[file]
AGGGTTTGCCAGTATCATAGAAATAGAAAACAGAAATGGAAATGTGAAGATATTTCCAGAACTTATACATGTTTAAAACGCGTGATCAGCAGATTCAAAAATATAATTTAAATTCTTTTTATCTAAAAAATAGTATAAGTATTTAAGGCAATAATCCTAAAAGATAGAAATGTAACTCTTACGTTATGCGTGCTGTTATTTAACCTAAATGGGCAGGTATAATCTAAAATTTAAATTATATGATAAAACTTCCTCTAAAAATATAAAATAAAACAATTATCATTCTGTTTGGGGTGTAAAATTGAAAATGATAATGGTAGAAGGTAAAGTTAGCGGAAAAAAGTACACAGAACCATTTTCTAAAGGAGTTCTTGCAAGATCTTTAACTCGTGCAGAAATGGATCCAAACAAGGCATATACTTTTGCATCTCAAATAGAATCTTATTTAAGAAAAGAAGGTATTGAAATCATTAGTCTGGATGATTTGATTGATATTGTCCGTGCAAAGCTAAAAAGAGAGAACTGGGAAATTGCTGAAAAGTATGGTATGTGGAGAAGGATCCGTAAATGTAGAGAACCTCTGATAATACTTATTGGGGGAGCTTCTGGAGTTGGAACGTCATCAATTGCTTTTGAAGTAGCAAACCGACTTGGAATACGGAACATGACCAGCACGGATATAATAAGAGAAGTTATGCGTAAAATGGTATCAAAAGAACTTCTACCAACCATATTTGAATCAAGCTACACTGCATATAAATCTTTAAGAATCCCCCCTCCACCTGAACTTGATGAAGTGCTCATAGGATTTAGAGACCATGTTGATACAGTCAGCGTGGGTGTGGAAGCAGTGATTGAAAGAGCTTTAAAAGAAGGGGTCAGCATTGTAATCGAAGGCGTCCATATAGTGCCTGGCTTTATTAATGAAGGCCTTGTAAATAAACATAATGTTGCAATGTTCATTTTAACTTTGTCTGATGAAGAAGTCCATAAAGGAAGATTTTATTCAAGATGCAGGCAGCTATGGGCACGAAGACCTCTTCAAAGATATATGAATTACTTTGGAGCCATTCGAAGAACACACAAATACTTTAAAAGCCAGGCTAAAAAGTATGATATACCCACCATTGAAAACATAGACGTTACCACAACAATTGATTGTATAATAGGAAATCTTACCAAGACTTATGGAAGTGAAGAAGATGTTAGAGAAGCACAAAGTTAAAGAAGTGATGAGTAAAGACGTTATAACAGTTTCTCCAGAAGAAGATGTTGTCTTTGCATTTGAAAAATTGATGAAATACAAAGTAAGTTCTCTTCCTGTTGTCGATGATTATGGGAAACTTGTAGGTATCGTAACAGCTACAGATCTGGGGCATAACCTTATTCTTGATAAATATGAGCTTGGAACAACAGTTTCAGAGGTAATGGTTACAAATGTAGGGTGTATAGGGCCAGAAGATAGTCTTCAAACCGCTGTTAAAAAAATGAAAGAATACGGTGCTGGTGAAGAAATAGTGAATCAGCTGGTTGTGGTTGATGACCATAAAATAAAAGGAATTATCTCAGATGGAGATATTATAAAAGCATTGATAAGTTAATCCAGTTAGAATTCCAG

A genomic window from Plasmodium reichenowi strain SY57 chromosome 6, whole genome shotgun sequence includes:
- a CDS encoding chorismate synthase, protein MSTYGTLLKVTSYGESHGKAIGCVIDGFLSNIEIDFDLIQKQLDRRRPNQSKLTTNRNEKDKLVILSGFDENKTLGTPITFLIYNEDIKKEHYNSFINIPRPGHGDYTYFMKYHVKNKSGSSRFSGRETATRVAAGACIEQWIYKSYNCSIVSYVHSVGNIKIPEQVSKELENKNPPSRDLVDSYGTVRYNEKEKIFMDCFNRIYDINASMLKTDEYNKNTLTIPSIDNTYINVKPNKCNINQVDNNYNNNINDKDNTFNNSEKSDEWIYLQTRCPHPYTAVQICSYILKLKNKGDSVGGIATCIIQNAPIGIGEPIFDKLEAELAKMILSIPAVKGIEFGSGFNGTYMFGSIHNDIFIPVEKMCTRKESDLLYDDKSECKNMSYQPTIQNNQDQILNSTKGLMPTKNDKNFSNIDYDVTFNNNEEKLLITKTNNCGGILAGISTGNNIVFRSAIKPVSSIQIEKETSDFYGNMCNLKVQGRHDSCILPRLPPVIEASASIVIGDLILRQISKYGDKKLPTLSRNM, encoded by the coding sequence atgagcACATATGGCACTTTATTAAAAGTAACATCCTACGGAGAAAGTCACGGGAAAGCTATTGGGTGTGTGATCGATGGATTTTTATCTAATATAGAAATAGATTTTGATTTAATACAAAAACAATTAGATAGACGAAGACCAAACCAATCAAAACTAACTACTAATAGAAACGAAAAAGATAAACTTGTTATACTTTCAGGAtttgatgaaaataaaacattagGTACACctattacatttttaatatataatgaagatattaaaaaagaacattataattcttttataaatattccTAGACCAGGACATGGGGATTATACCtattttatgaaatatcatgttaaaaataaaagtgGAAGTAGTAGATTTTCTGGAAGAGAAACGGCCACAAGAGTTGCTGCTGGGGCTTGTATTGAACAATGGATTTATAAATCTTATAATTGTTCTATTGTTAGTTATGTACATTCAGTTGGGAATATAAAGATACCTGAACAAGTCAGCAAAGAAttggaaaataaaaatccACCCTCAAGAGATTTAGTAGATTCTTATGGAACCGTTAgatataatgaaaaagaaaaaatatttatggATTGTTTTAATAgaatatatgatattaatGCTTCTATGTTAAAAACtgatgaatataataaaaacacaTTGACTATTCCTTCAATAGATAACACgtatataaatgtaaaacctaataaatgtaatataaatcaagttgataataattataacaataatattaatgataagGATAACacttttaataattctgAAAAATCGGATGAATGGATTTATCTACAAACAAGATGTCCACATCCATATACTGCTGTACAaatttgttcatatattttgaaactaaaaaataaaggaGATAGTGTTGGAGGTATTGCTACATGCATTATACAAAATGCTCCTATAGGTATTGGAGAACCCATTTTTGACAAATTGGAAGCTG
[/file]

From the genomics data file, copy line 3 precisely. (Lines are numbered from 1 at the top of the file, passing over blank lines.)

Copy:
- a CDS encoding chorismate synthase, protein MSTYGTLLKVTSYGESHGKAIGCVIDGFLSNIEIDFDLIQKQLDRRRPNQSKLTTNRNEKDKLVILSGFDENKTLGTPITFLIYNEDIKKEHYNSFINIPRPGHGDYTYFMKYHVKNKSGSSRFSGRETATRVAAGACIEQWIYKSYNCSIVSYVHSVGNIKIPEQVSKELENKNPPSRDLVDSYGTVRYNEKEKIFMDCFNRIYDINASMLKTDEYNKNTLTIPSIDNTYINVKPNKCNINQVDNNYNNNINDKDNTFNNSEKSDEWIYLQTRCPHPYTAVQICSYILKLKNKGDSVGGIATCIIQNAPIGIGEPIFDKLEAELAKMILSIPAVKGIEFGSGFNGTYMFGSIHNDIFIPVEKMCTRKESDLLYDDKSECKNMSYQPTIQNNQDQILNSTKGLMPTKNDKNFSNIDYDVTFNNNEEKLLITKTNNCGGILAGISTGNNIVFRSAIKPVSSIQIEKETSDFYGNMCNLKVQGRHDSCILPRLPPVIEASASIVIGDLILRQISKYGDKKLPTLSRNM, encoded by the coding sequence atgagcACATATGGCACTTTATTAAAAGTAACATCCTACGGAGAAAGTCACGGGAAAGCTATTGGGTGTGTGATCGATGGATTTTTATCTAATATAGAAATAGATTTTGATTTAATACAAAAACAATTAGATAGACGAAGACCAAACCAATCAAAACTAACTACTAATAGAAACGAAAAAGATAAACTTGTTATACTTTCAGGAtttgatgaaaataaaacattagGTACACctattacatttttaatatataatgaagatattaaaaaagaacattataattcttttataaatattccTAGACCAGGACATGGGGATTATACCtattttatgaaatatcatgttaaaaataaaagtgGAAGTAGTAGATTTTCTGGAAGAGAAACGGCCACAAGAGTTGCTGCTGGGGCTTGTATTGAACAATGGATTTATAAATCTTATAATTGTTCTATTGTTAGTTATGTACATTCAGTTGGGAATATAAAGATACCTGAACAAGTCAGCAAAGAAttggaaaataaaaatccACCCTCAAGAGATTTAGTAGATTCTTATGGAACCGTTAgatataatgaaaaagaaaaaatatttatggATTGTTTTAATAgaatatatgatattaatGCTTCTATGTTAAAAACtgatgaatataataaaaacacaTTGACTATTCCTTCAATAGATAACACgtatataaatgtaaaacctaataaatgtaatataaatcaagttgataataattataacaataatattaatgataagGATAACacttttaataattctgAAAAATCGGATGAATGGATTTATCTACAAACAAGATGTCCACATCCATATACTGCTGTACAaatttgttcatatattttgaaactaaaaaataaaggaGATAGTGTTGGAGGTATTGCTACATGCATTATACAAAATGCTCCTATAGGTATTGGAGAACCCATTTTTGACAAATTGGAAGCTG